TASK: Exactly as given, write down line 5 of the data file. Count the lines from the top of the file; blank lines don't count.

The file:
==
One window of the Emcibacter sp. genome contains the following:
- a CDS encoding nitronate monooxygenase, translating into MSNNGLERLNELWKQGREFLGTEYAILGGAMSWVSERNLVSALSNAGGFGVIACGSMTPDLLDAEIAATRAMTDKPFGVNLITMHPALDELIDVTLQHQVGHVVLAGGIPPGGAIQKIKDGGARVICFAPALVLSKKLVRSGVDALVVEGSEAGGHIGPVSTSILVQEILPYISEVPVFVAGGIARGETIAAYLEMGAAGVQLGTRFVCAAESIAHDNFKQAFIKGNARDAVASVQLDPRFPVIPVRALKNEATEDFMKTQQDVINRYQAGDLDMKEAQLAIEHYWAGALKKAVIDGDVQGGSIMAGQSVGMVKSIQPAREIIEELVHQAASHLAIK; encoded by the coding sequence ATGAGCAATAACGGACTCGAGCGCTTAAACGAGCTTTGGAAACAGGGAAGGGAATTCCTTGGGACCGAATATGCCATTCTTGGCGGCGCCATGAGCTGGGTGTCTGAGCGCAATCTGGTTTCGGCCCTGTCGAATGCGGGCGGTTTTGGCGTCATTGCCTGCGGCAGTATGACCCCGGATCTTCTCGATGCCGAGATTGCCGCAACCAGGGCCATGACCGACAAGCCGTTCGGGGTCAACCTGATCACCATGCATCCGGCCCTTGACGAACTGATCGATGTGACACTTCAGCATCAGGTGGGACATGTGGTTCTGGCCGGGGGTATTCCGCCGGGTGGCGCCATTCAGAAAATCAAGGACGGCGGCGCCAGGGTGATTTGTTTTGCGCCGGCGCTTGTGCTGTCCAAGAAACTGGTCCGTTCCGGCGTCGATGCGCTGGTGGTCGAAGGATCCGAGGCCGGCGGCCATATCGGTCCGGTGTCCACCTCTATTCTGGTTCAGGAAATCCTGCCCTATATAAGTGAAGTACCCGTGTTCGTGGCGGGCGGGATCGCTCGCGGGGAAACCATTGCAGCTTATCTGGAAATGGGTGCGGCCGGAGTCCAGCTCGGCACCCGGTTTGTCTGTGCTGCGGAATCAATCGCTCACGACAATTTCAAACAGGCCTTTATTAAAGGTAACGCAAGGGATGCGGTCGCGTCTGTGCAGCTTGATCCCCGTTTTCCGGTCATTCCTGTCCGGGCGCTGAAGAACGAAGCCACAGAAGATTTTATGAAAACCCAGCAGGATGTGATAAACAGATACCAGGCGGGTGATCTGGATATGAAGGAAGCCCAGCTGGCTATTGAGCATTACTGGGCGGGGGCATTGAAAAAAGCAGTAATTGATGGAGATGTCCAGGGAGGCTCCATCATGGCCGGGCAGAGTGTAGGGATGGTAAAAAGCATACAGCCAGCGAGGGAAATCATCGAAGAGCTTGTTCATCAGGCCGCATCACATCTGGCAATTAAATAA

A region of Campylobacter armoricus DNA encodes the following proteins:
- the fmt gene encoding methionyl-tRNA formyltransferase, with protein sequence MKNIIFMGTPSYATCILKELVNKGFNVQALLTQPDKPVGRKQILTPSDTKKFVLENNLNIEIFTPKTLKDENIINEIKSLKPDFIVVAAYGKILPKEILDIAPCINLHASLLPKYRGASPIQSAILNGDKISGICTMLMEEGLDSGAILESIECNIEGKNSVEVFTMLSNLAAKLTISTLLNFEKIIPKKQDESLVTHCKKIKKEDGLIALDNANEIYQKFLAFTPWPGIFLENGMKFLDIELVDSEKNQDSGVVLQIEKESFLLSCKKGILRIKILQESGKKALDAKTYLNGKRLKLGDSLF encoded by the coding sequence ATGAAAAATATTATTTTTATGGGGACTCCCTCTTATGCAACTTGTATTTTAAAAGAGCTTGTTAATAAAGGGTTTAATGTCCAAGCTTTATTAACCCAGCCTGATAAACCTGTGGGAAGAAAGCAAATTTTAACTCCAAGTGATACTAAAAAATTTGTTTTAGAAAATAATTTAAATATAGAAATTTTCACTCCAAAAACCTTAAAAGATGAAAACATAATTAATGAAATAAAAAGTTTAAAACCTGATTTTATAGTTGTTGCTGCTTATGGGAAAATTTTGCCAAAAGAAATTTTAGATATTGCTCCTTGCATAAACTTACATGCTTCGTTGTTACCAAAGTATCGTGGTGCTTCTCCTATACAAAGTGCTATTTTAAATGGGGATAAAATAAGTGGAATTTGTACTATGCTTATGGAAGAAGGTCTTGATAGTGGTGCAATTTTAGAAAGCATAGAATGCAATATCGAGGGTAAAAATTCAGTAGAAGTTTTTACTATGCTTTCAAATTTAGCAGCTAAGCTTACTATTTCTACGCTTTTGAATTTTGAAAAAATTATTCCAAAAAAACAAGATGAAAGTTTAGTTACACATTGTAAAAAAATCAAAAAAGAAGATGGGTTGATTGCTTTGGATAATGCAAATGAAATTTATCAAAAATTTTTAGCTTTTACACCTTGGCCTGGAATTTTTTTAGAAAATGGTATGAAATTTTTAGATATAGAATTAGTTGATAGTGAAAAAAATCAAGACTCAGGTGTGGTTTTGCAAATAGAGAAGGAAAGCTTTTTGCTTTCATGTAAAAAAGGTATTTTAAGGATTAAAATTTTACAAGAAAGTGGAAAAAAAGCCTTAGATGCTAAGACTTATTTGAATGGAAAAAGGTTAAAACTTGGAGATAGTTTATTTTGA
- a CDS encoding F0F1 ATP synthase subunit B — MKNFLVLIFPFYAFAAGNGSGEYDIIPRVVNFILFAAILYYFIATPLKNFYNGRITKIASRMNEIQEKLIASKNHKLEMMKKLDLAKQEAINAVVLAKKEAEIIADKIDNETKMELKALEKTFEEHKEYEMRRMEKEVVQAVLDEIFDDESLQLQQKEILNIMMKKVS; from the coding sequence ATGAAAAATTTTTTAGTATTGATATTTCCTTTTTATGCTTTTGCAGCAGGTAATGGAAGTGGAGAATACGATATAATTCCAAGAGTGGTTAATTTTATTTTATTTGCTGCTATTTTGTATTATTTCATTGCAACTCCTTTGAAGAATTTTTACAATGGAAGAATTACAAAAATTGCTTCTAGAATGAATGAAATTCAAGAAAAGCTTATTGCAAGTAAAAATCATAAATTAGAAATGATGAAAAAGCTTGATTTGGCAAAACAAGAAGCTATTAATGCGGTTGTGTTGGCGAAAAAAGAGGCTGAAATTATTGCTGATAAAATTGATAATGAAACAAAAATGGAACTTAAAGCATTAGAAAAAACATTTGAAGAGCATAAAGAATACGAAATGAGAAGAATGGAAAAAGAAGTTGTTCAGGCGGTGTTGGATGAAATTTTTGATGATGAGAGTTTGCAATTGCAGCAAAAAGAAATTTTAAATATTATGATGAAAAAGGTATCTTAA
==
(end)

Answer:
- a CDS encoding F0F1 ATP synthase subunit B — MKNFLVLIFPFYAFAAGNGSGEYDIIPRVVNFILFAAILYYFIATPLKNFYNGRITKIASRMNEIQEKLIASKNHKLEMMKKLDLAKQEAINAVVLAKKEAEIIADKIDNETKMELKALEKTFEEHKEYEMRRMEKEVVQAVLDEIFDDESLQLQQKEILNIMMKKVS; from the coding sequence ATGAAAAATTTTTTAGTATTGATATTTCCTTTTTATGCTTTTGCAGCAGGTAATGGAAGTGGAGAATACGATATAATTCCAAGAGTGGTTAATTTTATTTTATTTGCTGCTATTTTGTATTATTTCATTGCAACTCCTTTGAAGAATTTTTACAATGGAAGAATTACAAAAATTGCTTCTAGAATGAATGAAATTCAAGAAAAGCTTATTGCAAGTAAAAATCATAAATTAGAAATGATGAAAAAGCTTGATTTGGCAAAACAAGAAGCTATTAATGCGGTTGTGTTGGCGAAAAAAGAGGCTGAAATTATTGCTGATAAAATTGATAATGAAACAAAAATGGAACTTAAAGCATTAGAAAAAACATTTGAAGAGCATAAAGAATACGAAATGAGAAGAATGGAAAAAGAAGTTGTTCAGGCGGTGTTGGATGAAATTTTTGATGATGAGAGTTTGCAATTGCAGCAAAAAGAAATTTTAAATATTATGATGAAAAAGGTATCTTAA